IT’S hard to say no to Jesse Rae. The singer once persuaded me to take part in a music video he was filming to spearhead a campaign close to his heart.

Rae asked me to perch on top of a giant farm tractor as he powered through a forest in the Scottish Borders.

When we reached a hilltop, there stood a 32ft tall stone statue of Sir William Wallace – built by the Earl of Buchan in 1814 – which had fallen into disrepair.

His mission was to raise funds to restore the monument of the iconic warrior who inspired Robert Burns and Walter Scott … and was the subject of the Academy Award winning 1995 movie, Braveheart, starring Mel Gibson.

The experience proved highly enjoyable. I’m delighted to say I emerged unscathed, which is more than can be said for Steve Jordan.

Will the US drummer ever forget the day he was Rae’s co-star in a stunning video for his 1985 hit single, Over The Sea?

The singer has worn a steel battle helmet, leather breastplate, kilt and sporran - on stage and off – for almost 40 years.

In the promo, he throws his claymore from New York City “over the sea” to his lassie back home in Scotland. The object of his affections was wife Audrey, a world champion pipe band drummer.

He insists the song was NOT written as a pop single. Instead, it was the soundtrack to his ambitious self-financed video shot at Eilean Donan Castle.

But it was spectacular aerial footage of Rae and Jordan performing on top of The Brooklyn Bridge in New York City that captured the imagination.

“I told Steve – who was a member of the house band on the David Letterman TV show – to get a rucksack big enough to carry his small practise drum kit. While I had my claymore, a flag, a sound system and a walkie-talkie strapped to me,” recalled Jesse.

He got official permission to scale the massive structure, assisted by two steel workers, who carried out maintenance on the bridge.

“We only had an eight-inch pipe to stand on with monkey wires on each side. It was really hairy. I kept telling Steve jokes to take his mind off what we were doing,” he said.

On top of the stone tower – 272ft. above the East River – Rae lip-synched to the song while directing the helicopter cameraman via a mic hidden beneath his facemask.

Originally, he’d planned to shoot the promo on the World Trade Centre but felt he wouldn’t be able to get near the edge of the Twin Towers.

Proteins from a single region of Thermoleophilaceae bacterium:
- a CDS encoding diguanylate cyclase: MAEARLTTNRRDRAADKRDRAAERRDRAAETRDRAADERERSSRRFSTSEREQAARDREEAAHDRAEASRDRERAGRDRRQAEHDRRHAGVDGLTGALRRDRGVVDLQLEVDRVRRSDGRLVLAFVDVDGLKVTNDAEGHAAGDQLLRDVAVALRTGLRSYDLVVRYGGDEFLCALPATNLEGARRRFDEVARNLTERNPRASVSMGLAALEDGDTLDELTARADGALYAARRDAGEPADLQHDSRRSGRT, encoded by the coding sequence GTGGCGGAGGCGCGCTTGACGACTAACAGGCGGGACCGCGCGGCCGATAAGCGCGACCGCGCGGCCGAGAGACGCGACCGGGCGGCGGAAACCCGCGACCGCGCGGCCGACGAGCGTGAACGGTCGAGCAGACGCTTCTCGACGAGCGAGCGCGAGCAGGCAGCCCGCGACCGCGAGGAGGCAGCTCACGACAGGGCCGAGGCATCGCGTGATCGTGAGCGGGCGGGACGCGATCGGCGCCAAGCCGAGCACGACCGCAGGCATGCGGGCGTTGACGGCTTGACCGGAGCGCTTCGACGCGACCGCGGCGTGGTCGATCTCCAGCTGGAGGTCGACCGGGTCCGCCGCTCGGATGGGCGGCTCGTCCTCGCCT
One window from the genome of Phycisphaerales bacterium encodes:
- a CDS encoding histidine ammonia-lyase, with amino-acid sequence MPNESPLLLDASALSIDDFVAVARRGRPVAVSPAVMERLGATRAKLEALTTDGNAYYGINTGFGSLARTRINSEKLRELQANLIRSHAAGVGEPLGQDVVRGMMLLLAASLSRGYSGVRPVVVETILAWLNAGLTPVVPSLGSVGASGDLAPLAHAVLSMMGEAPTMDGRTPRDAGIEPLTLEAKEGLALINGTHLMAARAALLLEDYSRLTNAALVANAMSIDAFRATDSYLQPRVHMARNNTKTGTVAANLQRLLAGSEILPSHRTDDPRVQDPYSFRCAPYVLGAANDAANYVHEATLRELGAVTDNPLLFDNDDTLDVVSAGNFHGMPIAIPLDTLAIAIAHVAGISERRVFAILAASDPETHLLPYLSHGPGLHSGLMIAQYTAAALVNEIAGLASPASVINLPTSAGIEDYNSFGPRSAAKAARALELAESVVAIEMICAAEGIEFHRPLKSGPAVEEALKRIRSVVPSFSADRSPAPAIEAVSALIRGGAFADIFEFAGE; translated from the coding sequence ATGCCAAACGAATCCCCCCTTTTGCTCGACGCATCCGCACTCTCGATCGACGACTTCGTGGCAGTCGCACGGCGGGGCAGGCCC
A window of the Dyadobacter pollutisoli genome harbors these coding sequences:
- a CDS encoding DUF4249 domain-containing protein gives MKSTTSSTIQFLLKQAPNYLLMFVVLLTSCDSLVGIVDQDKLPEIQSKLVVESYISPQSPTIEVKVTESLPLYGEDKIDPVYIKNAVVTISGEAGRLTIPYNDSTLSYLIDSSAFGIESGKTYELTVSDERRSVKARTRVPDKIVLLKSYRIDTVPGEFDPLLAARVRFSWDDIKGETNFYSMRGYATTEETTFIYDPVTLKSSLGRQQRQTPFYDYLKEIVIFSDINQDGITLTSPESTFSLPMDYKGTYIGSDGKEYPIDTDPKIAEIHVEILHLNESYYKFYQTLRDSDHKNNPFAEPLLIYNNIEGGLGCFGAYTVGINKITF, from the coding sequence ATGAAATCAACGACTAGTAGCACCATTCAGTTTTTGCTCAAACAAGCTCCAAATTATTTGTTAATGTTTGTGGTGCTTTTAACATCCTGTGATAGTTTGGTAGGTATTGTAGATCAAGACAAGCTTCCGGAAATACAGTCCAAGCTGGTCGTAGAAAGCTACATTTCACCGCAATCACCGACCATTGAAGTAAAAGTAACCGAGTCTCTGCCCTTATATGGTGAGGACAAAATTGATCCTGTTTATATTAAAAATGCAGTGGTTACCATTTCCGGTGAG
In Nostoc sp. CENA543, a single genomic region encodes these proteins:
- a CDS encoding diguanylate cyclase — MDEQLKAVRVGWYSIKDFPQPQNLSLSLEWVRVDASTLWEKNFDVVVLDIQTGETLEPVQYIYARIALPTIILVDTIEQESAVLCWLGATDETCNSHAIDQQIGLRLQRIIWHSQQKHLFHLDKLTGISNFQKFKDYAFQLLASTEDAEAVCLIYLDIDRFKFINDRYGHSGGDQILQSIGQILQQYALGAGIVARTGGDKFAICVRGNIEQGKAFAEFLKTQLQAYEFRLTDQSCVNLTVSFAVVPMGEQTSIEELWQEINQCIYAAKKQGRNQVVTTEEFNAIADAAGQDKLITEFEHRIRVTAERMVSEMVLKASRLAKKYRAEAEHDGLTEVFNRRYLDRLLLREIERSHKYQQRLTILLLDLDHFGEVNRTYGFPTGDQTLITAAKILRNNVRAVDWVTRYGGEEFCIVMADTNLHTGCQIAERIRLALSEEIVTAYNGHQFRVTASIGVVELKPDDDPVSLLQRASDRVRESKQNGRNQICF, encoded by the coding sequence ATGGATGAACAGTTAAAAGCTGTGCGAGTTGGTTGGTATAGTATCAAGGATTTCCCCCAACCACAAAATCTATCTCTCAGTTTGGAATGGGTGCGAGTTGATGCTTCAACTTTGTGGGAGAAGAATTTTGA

“I got the helicopter to come in really close a couple of times and the wind from the rotor blades blew Steve’s cymbal off like a frisbee. Had it fallen over the edge it would have sliced somebody in two,” said Jesse.

“There were also these huge stone nuts you couldn’t see. So I’d be running along the top swinging my claymore over my head and when my foot hit them I nearly went over the edge. But when you’re performing so enthusiastically you don’t really think about things like that.

“We were the first people who’d been on top of The Brooklyn Bridge for 100 years.”

Jordan lived to tell the tale. In August, he joined was The Rolling Stones, to replace the late Charlie Watts.

When Over The Sea was screened on TV pop show, The Tube, Rae was offered a deal by WEA Records in London.

It became lead track on his impressive 1987 debut album, The Thistle.

In the video for the title song the singer performs while standing precariously on the front of a steam locomotive thundering over the Glenfinnan Viaduct, later made famous by the Harry Potter movies.

It was Rae’s lifelong love of US funk which first took him across the Atlantic in the Seventies.

“I was born with the funk and thought, I really need to work with the best musicians in the world, so how do I do that?” he said.

“I answered an advert in Melody Maker from a heavy metal band in Cleveland who were looking for a singer. That was my ticket out to the States.

“They split a month or two after I arrived. I had no Green Card so was stuck in Ohio for three years.

“I played covers in local clubs to make a little money, and would also try to sneak in a few of my own songs where I could.”

But a move to Boston proved pivotal. He had a chance meeting with Bernie Worrell, who played keyboards with Parliament-Funkadelic, led by the legendary George Clinton.

“I had a bag of funk tapes and got into an elevator in the Holiday Inn and there was Bernie,” recalled Jesse.

“I told him I did Scottish funk and he invited me up to his room to listen to my stuff. We hit it off straight way.

“The only time I’d heard Parliament was on a record I’d bought for 99p when I was 17. That was my introduction to their music.

“He invited me to see them play the Sugar Shack Club. I was the only white face in the venue. When I heard the band, with all these great vocalists and musicians, that was it.

“And as soon as they realised I was funky too they were great. Bernie had real credibility and wanted to work with me.”